Gewirtz on Bei Dao’s City Gate, Open Up

The Poetry Foundation has published “Bei Dao’s Beijing: The eminent Chinese poet on exile and his native city,Julian Gewirtz’s review of City Gate, Open Up, the newly published memoirs of Bei Dao 北岛, translated by Jeffrey Yang. The review also weaves in decades of Bei Dao’s poetry, creating a compelling narrative of his development and longstanding interests. It ends:

Faced with the weight of history and the force of politics, Bei Dao’s struggle to “refute the Beijing of today” and “rebuild” his Beijing ultimately—perhaps inevitably—proves unattainable in either poetry or prose. He writes in his memoir, “This long-consuming task of rebuilding and reconstruction—I feel it’s almost impossible to achieve.” Yet this does not undermine the value of the attempt. In the 1994 interview, he elaborated on this point: “On the one hand poetry is useless. It can’t change the world materially. On the other hand it is a basic part of human existence… [and] what makes human beings human.” His yearning for a lost Beijing might fit the same rubric: a desire at once “useless,” “impossible,” and intensely human. “Writing is a renaming of the world,” he has said, and his memoir, like his poetry, is fundamentally an act of “renaming.” In a recent poem, “Black Map” (translated by Weinberger), Bei Dao imagines a final salute to his lost city:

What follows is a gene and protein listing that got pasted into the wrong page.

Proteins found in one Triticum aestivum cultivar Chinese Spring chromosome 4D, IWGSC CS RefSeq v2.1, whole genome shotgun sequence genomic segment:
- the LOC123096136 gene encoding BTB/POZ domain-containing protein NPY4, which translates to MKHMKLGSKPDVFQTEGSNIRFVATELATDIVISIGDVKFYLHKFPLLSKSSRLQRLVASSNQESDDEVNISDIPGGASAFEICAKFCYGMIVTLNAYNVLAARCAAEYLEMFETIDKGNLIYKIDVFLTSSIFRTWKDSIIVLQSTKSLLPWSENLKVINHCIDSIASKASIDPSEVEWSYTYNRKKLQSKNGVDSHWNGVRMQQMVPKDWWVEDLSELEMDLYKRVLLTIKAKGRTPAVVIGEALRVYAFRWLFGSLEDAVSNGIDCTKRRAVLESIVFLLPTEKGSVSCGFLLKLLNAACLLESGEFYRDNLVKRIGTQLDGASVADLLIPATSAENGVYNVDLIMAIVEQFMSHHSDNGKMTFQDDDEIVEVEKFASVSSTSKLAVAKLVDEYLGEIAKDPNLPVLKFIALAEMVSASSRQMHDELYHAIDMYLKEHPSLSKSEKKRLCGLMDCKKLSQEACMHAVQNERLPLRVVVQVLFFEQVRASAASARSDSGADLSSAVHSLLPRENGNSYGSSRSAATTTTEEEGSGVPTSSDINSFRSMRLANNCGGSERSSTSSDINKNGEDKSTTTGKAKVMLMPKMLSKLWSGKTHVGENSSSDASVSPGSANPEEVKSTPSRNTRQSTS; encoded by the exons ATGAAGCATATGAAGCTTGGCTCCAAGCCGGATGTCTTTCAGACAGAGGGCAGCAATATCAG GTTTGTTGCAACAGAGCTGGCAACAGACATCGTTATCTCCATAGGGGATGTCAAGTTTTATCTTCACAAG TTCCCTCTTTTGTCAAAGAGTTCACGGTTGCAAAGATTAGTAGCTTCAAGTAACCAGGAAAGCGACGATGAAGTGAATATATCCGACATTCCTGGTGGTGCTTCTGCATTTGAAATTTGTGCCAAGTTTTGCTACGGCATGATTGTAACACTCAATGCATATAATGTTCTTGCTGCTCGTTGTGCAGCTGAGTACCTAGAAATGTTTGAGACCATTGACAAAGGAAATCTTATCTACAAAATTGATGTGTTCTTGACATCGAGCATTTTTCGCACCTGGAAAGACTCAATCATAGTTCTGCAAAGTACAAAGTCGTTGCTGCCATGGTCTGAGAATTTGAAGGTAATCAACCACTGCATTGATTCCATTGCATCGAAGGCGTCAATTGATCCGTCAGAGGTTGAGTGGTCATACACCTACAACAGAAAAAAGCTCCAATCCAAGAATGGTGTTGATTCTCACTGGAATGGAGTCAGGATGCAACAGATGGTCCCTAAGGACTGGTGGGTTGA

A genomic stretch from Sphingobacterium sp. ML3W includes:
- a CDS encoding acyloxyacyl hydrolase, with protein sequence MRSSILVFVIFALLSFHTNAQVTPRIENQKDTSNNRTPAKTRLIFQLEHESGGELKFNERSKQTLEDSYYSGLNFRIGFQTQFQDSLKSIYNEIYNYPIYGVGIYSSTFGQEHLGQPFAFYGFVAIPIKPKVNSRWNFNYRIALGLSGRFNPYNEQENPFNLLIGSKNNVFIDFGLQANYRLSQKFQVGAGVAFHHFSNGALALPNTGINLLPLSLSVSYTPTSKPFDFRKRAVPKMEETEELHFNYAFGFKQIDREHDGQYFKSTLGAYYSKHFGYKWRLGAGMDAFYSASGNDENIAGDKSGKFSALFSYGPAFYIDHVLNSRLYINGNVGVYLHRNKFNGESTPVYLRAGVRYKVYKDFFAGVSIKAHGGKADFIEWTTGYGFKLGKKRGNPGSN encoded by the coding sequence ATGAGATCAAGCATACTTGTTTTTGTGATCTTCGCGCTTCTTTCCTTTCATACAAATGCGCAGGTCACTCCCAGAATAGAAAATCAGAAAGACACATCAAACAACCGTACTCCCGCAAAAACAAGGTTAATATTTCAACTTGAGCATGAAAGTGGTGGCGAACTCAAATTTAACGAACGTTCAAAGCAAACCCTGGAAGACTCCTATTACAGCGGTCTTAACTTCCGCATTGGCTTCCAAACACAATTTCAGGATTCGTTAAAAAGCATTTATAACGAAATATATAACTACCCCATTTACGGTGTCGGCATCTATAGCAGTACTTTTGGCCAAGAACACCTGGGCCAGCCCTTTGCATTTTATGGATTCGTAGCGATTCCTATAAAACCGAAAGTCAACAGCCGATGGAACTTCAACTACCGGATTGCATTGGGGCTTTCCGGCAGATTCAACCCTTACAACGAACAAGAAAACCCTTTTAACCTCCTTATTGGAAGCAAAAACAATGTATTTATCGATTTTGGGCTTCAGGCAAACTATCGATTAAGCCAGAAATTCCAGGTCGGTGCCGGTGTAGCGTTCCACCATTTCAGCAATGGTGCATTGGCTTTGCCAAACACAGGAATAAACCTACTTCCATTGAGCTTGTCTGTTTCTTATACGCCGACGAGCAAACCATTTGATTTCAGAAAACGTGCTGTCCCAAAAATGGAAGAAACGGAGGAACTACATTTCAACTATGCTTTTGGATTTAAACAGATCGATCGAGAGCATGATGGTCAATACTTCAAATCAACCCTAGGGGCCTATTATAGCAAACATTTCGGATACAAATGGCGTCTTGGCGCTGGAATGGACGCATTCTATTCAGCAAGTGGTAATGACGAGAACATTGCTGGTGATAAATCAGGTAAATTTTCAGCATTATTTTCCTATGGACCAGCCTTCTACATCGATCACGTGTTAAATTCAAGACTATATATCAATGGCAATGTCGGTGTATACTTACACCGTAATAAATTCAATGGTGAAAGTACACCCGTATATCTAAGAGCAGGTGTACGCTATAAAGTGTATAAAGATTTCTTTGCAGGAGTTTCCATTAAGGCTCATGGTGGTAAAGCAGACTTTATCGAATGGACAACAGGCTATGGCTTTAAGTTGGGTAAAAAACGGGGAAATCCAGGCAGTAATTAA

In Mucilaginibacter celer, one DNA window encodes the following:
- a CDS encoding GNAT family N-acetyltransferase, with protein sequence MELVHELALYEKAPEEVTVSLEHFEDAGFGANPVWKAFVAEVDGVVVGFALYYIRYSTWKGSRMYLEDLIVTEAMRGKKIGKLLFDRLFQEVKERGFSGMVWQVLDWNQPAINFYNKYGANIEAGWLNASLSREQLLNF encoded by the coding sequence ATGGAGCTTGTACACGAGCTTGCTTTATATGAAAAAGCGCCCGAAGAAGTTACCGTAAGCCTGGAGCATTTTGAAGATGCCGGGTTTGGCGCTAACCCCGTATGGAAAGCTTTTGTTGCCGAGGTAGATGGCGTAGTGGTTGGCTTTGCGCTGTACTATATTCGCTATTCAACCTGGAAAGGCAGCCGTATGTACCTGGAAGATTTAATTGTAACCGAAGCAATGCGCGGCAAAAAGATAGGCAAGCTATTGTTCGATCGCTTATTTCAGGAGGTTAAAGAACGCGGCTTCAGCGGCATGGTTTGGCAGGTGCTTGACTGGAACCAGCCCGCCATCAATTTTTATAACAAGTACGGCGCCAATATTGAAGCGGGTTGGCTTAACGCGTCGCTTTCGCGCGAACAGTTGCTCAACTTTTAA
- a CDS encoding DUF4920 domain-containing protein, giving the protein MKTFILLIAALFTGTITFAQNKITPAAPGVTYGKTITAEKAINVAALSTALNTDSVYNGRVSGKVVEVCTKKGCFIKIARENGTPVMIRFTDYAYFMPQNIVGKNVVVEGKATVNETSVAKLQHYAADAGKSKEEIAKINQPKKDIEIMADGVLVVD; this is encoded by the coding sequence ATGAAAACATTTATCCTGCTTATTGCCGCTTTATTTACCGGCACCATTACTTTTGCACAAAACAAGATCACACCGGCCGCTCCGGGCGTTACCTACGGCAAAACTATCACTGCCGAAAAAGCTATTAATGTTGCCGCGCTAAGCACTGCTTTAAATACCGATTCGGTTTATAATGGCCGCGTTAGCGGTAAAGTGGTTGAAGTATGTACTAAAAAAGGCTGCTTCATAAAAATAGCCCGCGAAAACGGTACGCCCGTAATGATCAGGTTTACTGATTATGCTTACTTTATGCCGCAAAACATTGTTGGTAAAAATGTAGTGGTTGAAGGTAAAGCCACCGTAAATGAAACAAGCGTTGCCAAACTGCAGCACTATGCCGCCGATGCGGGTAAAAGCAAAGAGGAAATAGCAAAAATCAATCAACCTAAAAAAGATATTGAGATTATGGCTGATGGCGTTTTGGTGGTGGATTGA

Beijing, let me
toast your lamplights
let my white hair lead
the way through the black map
as though a storm were taking you to fly
I wait in line until the small window
shuts: O the bright moon
I go home—reunions
are one less
fewer than goodbyes

Click the image above for the full review.